both of gratuitous indulgence by the director and of the
greedy commercialism of major studios. George Lucas
seems to be intent on obscuring the line between the two.
He does not appear to be capable of letting his films stand
the test of time. Fortunately, the new director's cut of his
debut feature "THX 1138" fares better than the revised
versions of the "Star Wars" tril-
ogy. "THX" has style and vision in
spades, but its unoriginal, clich6 plot THX 1138:
and a lack of focus prevent it from The
being truly memorable. Director's Cut
"THX" is set in a futuristic, At the State
Orwellian society where efficiency is Theater
maximized and free will is scorned.
The omnipresent government keeps Warner Bros.
its citizens at bay with a hormone-
subduing cocktail of sedatives. The title character, THX
1138 (Robert Duvall), is an assembly worker in a facility
that builds the city's robotic police force. His complacent
stupor is radically upset when his roommate, LUH 3417
(Maggie McOmie), replaces one of his daily drugs with a
placebo, inducing the two to fall in love and have sex. The
"chemical imbalance" is immediately detected in THX
and the two are promptly separated and punished. THX
is imprisoned in a stark white cell with a mix of criminals
and mental patients. With the help of fellow prisoner SEN
5241 (Donald Pleasence, "Halloween"), THX escapes and
races toward freedom.
The unnamed city of "THX" is a striking visual achieve-
ment especially considering the shoestring budget Lucas
had to work with. Everything is always awash in bright
white light: Corridors stretch into the horizon and cause-

ways are teeming with generic drones and sleekly rendered
vehicles. The utterly empty prison looks like an obvious
inspiration for "The Matrix." The film is filled with fas-
cinating details such as THX's holographic television and
surveillance cameras inside medicine cabinets. The new
CGI special effects are immediately apparent, but not in a
distracting way. Lucas has done an admirable job of mak-
ing the new effects look like they belonged in 1971.
The problem with "THX" is that Lucas basically fails
to deliver anything to keep the audience interested in the
compelling world he has created. The story comes off as
being pieced together from a host of other dystopian sci-
ence-fiction movies. The bumbling climax that has THX
being chased by a pair of robots is contrived and never
engaging. Duvall does an adequate job portraying THX,
but he never displays any sign of internal conflict. In
effect, the characters passively drift through the movie.
Only Pleasence delivers a memorable performance as the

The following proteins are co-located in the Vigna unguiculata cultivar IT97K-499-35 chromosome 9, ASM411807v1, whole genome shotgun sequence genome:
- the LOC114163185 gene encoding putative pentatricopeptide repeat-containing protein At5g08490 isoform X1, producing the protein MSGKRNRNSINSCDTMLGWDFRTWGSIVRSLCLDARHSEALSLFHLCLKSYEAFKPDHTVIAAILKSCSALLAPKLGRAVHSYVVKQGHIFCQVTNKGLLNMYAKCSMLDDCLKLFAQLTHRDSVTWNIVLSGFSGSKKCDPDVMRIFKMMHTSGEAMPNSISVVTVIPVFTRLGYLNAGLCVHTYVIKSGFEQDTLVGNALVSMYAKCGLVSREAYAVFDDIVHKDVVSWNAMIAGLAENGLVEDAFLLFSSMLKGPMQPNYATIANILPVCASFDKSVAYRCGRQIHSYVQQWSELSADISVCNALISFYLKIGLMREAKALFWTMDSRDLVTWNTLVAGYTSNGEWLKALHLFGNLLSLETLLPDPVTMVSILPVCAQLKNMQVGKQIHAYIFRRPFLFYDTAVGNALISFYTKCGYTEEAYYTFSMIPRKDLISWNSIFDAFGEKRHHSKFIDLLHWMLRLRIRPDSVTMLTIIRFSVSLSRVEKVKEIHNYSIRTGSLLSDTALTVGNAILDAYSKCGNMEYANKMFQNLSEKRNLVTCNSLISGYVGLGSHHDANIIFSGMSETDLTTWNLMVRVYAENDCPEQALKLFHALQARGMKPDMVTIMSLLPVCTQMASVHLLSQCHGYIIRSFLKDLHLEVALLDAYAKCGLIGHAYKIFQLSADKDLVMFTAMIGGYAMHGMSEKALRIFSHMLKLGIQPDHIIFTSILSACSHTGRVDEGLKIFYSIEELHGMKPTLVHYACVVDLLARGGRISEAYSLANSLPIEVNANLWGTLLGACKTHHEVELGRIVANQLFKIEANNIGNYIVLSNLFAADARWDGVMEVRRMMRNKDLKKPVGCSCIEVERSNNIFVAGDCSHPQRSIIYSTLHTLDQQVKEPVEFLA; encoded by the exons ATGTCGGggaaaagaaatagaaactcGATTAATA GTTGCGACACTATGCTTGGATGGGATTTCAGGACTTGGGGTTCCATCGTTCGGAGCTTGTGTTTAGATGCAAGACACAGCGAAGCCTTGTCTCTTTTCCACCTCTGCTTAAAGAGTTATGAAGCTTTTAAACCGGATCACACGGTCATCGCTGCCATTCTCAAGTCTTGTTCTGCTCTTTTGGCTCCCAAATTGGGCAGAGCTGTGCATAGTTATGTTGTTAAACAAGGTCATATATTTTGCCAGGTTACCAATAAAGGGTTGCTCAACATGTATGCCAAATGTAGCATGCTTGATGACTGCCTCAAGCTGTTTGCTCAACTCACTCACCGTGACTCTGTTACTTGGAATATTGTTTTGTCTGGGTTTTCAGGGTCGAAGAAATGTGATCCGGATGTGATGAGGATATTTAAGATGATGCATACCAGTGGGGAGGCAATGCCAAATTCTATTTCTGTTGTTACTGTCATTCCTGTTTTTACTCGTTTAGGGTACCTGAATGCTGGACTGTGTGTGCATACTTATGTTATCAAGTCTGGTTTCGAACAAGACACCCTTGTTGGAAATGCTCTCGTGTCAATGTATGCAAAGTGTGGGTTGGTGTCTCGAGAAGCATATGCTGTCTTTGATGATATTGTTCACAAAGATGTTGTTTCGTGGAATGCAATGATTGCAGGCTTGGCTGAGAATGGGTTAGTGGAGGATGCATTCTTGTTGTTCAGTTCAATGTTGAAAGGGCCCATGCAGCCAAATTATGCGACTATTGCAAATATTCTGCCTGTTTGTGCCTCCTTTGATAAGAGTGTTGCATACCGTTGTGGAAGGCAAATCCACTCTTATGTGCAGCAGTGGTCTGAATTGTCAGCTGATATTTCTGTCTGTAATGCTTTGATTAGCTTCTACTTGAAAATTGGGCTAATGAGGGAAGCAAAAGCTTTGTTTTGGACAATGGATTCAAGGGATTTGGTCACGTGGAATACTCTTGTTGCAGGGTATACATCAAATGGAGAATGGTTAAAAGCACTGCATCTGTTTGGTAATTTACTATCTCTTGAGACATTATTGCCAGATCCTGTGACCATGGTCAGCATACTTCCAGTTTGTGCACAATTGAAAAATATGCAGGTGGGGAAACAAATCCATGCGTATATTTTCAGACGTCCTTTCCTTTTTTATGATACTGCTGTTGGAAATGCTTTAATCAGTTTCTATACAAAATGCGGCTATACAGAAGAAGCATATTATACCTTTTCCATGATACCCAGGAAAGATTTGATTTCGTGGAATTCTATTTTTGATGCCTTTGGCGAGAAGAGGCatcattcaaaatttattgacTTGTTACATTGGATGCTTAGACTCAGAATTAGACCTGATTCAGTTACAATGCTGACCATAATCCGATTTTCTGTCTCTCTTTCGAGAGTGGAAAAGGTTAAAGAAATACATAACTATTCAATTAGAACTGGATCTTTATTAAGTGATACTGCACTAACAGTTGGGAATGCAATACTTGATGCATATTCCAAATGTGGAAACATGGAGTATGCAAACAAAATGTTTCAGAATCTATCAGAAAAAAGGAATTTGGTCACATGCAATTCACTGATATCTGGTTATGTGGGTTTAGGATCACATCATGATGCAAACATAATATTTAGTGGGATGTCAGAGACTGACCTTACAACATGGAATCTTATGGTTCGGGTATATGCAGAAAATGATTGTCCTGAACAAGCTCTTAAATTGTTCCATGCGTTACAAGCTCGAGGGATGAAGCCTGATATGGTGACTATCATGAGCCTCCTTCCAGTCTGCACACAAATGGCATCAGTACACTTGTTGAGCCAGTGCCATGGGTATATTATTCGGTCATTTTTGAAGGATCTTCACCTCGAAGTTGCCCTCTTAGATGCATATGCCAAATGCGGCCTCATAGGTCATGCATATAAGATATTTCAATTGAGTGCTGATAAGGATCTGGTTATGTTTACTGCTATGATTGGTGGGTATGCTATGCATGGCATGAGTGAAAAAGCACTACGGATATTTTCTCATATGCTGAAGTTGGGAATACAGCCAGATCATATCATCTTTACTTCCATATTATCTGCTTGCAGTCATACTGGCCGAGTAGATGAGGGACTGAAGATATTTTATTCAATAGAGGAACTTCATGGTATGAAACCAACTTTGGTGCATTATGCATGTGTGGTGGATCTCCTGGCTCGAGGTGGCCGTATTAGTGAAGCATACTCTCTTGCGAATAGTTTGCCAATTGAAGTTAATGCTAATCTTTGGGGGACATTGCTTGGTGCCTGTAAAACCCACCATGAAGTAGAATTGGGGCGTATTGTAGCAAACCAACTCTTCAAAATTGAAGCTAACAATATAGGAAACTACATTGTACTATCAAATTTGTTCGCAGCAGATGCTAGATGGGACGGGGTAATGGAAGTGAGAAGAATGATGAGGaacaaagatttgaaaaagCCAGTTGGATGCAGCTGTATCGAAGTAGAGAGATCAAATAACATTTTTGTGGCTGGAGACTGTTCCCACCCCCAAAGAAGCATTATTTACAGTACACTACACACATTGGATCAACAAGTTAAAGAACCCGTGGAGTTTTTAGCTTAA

malcontent SEN.
"THX" should be asking challenging questions but it
never does. It is concerned neither with the nature of this
centrally planned government nor its philosophical impli-
cations. There are hints of religious undercurrents, in the
fashion of "Brave New World's" Ford, but they remain
undeveloped. THX sits in a confessional booth and talks
to an illuminated portrait that responds in prerecorded bits
of advice. This could have given the audience a look at the
spiritual side of this society, but instead it just makes a
throwaway joke. "THX" has lofty ambitions but fails to
serve any higher purpose.
The budding talent of Lucas is readily apparent. How-
ever, "THX" is indicative of his weaknesses as well.
Lucas has continually proved himself adept at creating
expansive worlds, but he never seems to be able to prop-
erly utilize them. The core of the film is as empty as the
sterilized souls of the people in it. "THX" is a film that
could have been great, but instead will forever serve solely
as an example of visual ingenuity in the face of technical
and financial limitations.

Do you want your VOICE to be heard this Election Year?
Then Get Trained and Volunteer to
Get out the Vote!
The Center for Progressive Leadership
Voter Mobilization Volunteer Training
Sat., Sept. 18, gam - 6pm at the Michigan League
Register online at www.progressleaders.org/vmto4


University Musical Society
Half-Price Student Ticket

Sat, Sept 18

9 am

12 noon

For one day only at the beginning of each semester, UMS offers HALF-PRICE TICKETS to
students. This extremely popular event draws hundreds of students every year - last year,
students saved over $104,000 by purchasing tickets at the Half-Price StudentTicket Sales.
Some perfomances have a limited number of tickets available, so get there early!
How does the Half-Price Sale work? It's easy! Just make your way to Hill Auditorium that



11'11 __J~t_ ._